1. Balance

Balance refers to the amount you have spent using your credit card but haven’t paid that back. If your card has a credit limit of $500 and you spent $80 from it, then your card’s balance is $420.

  1. Available Credit

Available Credit is the amount left in your credit balance. If you pay back what you borrowed, you’ll have more available credit. Making transactions through your credit card and repaid the borrowed amount on time will improve your credit score.

  1. Billing Cycle

The time period in which you can make all your purchases. Usually, it is about one month. Once the period is over, you’ll receive a bill for all the transactions you have made. You’ll get a month to repay the borrowed amount.

  1. Minimum Payment

The minimum amount that you have to pay on your credit card spending each month. If you don’t pay the amount by the due date, then your card provider will charge you a late fee.

If you delay the payment for long, it could report a “late payment” to the credit bureau, which then stays on your credit report for seven years.

So, it is good to pay the minimum amount before the due date, but our recommendation is to pay the full borrowed amount at once to avoid interest charges.

  1. Statement Due Date

The date that is mentioned on your credit card bill by which you have to pay at least the minimum amount to keep your credit card account in good standing.

  1. APR

APR refers to the Annual Percentage Rate. This is the interest that you’ll have to pay on the leftover amount if you don’t pay the full borrowed amount.

Credit Card Vs Debit Card

However, Credit card and Debit card looks similar, but they offer different functionalities.

With a credit card, you get some money as a loan from the card issuer, which you can spend on different purchases and repay with some interest after the billing cycle.

Whereas, with a Debit card you spend the money that you already have in your account.

Let’s have a look at more points.

          Credit Card

             Debit Card

1. On purchases, money deducts from the credit limit allocated by the card issuer.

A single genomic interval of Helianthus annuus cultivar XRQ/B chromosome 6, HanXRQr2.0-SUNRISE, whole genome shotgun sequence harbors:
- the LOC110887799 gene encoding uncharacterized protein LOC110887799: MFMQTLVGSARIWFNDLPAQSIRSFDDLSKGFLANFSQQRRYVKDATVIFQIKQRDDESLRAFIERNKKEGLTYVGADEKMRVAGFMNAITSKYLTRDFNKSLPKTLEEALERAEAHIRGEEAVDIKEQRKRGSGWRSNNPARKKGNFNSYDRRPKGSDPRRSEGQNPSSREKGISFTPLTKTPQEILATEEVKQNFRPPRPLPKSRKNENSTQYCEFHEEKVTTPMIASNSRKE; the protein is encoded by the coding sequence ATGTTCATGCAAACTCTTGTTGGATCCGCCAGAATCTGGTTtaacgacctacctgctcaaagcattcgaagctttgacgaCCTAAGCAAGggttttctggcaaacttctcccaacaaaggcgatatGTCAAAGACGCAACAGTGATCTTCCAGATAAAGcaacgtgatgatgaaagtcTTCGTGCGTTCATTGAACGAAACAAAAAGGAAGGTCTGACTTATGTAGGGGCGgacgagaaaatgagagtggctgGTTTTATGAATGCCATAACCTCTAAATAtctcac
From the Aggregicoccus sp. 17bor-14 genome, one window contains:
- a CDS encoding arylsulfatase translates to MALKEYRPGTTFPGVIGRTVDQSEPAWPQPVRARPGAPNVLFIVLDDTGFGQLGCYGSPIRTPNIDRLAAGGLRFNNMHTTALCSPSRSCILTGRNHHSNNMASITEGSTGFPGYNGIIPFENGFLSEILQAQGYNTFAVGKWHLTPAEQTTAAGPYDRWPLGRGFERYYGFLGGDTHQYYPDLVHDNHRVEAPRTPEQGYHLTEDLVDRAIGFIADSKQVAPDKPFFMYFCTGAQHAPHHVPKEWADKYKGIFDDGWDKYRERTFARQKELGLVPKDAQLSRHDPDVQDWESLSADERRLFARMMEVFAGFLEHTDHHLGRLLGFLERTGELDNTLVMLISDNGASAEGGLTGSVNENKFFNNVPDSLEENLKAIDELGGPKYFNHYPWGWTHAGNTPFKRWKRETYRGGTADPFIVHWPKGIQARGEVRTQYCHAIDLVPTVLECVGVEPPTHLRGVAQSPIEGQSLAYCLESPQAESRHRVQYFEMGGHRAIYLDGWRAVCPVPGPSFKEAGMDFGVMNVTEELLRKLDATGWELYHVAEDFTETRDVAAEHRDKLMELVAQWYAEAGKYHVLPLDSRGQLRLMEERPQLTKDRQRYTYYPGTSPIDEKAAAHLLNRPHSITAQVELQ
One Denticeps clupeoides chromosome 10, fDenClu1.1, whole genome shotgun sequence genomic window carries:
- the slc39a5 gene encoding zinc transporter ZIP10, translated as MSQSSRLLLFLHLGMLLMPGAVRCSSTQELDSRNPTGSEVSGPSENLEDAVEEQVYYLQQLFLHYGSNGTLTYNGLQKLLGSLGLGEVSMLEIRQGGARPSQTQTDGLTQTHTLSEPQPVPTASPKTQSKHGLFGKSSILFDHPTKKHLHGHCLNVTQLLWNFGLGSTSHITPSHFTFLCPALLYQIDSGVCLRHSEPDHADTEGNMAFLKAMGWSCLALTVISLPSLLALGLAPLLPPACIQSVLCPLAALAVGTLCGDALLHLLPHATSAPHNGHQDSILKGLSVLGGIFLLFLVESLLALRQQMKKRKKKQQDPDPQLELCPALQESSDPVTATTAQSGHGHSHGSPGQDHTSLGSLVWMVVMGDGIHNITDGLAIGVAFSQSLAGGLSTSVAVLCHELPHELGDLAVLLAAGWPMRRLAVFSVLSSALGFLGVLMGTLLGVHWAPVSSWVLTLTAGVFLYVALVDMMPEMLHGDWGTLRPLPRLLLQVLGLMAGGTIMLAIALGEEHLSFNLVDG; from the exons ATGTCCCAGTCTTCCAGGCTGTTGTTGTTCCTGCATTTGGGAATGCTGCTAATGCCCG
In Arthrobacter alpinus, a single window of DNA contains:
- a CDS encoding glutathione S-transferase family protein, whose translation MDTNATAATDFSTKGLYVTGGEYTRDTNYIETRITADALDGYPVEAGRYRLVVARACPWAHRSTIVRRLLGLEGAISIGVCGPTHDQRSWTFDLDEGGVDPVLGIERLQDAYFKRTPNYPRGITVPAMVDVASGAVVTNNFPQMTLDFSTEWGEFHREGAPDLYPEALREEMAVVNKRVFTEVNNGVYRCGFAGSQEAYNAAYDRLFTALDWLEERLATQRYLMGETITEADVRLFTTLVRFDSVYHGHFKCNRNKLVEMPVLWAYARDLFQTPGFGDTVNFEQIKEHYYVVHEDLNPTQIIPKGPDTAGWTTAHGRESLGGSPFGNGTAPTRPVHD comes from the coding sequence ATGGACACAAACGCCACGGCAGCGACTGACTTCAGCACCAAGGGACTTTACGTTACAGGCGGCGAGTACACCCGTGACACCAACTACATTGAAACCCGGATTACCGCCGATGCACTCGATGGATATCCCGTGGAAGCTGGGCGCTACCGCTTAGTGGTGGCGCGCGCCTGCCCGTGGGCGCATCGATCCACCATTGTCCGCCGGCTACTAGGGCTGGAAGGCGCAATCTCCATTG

2. It allows you to spend more than the credit limit (conditions apply).

3. You get a bill or statement each month from the card provider which holds the details of all your transactions.

4. You have to pay back the borrowed amount by the due date, else you’ll charge with some interest.

5. It charges multiple fees which include joining fees, annual fees, late payment fees, bounced cheque fees, etc.

6. It allows to spend only what is allocated by the card issuer.

7. You’ll get various rewards like cashback, air miles which can be redeemed to get discounts on your next purchases.

8. It offers 100% lost liability protection. So, you won’t be responsible for any unauthorized transactions made with your card.

1. On purchases, money deducts directly from your saving or current account.


2. You can only spend what you’ve in your bank account. Nothing extra will be added to your account.

3. There is no such bill or statement you receive at the month-end.


4. There is no such payment you have to made since you’re spending your own money.

5. It charges annual fees and PIN registration fees.

6. It allows you to spend up to the amount is currently available in your bank account.

7. You’ll get very few or no rewards.

8. It offers minimal protection against theft or loss of the card.


How to Compare Credit Cards

Whether you’re looking for your first credit card or another one from a different financial institution, It is better to do some comparison to know the advantages and disadvantages.

While making the comparison, you should focus on some key points:

  • Annual fees
  • Reward programs
  • Regular variable APR purchases
  • Promotional APR terms and conditions
  • APR for balance transfer and cash advances
  • Introductory bonus offer terms

You can also ask the card provider if there any other benefits and features available or not.

For example, if you travel a lot and interested in opening a travel credit card to earn miles or points for flights and hotel stays, then you may also be interested to access other benefits such as airport lounge access or airline fee credits.

You can also compare the card’s annual fee with the rewards and benefits to decide whether the card can provide you great value or not.


Understanding how does a credit card works is not that difficult at all. Having access to a credit card can be a valuable inclusion to your wallet and help your build a good credit score if used responsibly.

With a credit card, you can enjoy interest-free loans, earn rewards, less worry about frauds, and many other benefits. The most important thing to remember is to pay your credit card bill in full by the due date to avoid interest charges.